Are low-density granulocytes the major target cells of classical swine fever virus in the peripheral blood?
The target cells of classical swine fever (CSF) virus in the peripheral blood of pigs infected with recent field isolates from Germany were studied. Eight weaned pigs were inoculated oronasally with the CSF virus field isolate Visbek/Han 95 and three weaners were inoculated with the isolate Losten/Freese 98. All pigs showed severe clinical signs typical of CSF and died or had to be euthanized between 9 and 24 days post-infection (dpi). The first cells in the peripheral blood which became infected with CSF virus were mixed granulocytes (a combination of low- and high-density granulocytes). These cells yielded the highest infectivity for PK 15 cell cultures. On day 7 post-infection, the peripheral blood mononuclear cell (PBMC) fraction was virus positive, while the peripheral blood leucocyte (PBL), peripheral blood T lymphocyte (PBT) and high-density granulocyte fractions were either negative or their infectivity was lower than the infectivity of the PBMC fraction. These results indicate that PBMC contain more virus-positive cells than other fractions of leucocytes. These findings may also have diagnostic implications for the detection of CSF virus in blood samples. Because PBMC showed the highest infectivity in the early stages of CSF, it should be the sample of choice for CSF virus isolation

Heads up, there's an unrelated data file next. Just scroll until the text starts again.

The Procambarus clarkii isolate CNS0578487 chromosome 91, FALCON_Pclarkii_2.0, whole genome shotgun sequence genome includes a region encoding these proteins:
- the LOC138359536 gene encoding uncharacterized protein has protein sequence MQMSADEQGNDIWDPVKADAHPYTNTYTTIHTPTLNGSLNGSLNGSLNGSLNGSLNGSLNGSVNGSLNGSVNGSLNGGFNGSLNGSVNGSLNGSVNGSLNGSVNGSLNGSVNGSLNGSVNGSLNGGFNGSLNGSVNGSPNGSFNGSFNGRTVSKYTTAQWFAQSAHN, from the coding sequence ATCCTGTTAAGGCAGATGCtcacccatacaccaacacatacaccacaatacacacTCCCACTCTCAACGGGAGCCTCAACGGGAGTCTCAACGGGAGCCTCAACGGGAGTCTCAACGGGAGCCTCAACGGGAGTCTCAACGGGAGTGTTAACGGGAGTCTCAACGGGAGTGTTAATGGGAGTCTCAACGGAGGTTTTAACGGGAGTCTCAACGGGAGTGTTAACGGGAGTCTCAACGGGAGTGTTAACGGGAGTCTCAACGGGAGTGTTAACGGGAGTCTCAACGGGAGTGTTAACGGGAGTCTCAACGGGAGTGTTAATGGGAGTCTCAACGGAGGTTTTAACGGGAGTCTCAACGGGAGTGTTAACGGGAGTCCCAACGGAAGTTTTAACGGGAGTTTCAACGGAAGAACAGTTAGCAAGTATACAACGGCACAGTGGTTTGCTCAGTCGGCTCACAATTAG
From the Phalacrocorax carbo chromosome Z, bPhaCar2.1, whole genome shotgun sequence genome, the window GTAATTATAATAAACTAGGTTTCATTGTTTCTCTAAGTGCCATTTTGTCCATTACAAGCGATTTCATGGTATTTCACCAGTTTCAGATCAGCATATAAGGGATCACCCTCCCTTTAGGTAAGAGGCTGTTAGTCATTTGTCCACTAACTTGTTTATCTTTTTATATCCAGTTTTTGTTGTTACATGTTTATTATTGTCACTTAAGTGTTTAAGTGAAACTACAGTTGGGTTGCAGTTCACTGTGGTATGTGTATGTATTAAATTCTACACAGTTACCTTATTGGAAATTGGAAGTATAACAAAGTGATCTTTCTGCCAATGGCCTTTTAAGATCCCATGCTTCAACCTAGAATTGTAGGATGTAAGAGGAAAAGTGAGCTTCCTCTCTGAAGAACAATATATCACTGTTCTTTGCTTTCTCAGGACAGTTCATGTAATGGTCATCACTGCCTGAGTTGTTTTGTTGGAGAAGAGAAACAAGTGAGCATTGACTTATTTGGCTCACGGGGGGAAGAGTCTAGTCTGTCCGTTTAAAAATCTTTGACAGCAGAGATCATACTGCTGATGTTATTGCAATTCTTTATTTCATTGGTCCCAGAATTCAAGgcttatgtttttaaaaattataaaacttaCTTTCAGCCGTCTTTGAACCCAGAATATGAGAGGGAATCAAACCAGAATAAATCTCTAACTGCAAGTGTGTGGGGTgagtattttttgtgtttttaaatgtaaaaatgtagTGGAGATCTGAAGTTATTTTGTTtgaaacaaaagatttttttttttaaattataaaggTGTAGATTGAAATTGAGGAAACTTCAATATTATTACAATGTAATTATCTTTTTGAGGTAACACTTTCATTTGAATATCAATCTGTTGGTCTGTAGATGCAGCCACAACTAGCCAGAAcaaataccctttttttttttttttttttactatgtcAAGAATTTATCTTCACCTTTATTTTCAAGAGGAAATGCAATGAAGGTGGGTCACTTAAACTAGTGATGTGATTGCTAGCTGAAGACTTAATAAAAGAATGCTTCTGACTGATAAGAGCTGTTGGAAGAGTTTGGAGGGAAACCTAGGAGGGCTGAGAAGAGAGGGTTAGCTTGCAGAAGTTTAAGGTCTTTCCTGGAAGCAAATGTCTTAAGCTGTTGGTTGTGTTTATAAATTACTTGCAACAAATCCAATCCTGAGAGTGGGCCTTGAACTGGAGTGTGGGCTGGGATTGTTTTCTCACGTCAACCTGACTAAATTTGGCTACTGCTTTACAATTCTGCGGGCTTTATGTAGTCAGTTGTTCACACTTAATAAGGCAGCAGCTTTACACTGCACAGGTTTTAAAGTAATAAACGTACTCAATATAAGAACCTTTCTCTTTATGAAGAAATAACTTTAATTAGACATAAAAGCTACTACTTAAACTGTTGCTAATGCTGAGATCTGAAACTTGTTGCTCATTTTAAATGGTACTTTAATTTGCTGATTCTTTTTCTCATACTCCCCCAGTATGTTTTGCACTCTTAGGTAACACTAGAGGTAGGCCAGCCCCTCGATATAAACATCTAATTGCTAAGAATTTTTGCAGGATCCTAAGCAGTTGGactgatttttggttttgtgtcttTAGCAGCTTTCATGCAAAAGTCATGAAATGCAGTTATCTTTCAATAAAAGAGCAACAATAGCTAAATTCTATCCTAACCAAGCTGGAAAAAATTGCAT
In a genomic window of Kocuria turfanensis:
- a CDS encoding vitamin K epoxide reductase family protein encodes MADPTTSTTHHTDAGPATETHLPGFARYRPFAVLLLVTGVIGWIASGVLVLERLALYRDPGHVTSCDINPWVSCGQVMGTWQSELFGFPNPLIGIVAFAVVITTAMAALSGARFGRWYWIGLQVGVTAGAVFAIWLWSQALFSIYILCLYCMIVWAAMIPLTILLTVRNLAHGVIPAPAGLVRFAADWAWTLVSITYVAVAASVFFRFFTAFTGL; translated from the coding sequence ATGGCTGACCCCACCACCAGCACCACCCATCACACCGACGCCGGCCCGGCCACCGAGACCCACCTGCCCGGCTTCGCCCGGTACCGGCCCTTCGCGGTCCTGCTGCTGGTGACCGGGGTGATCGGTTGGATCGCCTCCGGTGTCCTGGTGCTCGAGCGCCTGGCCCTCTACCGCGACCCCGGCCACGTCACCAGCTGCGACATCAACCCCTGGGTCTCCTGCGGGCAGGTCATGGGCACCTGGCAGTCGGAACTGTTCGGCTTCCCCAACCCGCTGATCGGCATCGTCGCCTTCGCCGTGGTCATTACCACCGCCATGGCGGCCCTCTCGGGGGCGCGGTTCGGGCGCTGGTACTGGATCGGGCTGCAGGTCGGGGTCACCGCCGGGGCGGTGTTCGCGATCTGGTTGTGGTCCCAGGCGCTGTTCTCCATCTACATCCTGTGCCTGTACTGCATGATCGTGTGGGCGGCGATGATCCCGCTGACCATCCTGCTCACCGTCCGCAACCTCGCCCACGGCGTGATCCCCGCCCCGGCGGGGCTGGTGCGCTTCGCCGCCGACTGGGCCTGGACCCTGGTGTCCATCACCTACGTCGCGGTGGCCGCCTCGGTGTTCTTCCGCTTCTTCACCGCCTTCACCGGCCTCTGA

Porntrakulpipat, S. / Depner, Klaus Robert / Moennig, V.: Are low-density granulocytes the major target cells of classical swine fever virus in the peripheral blood?. 2001.
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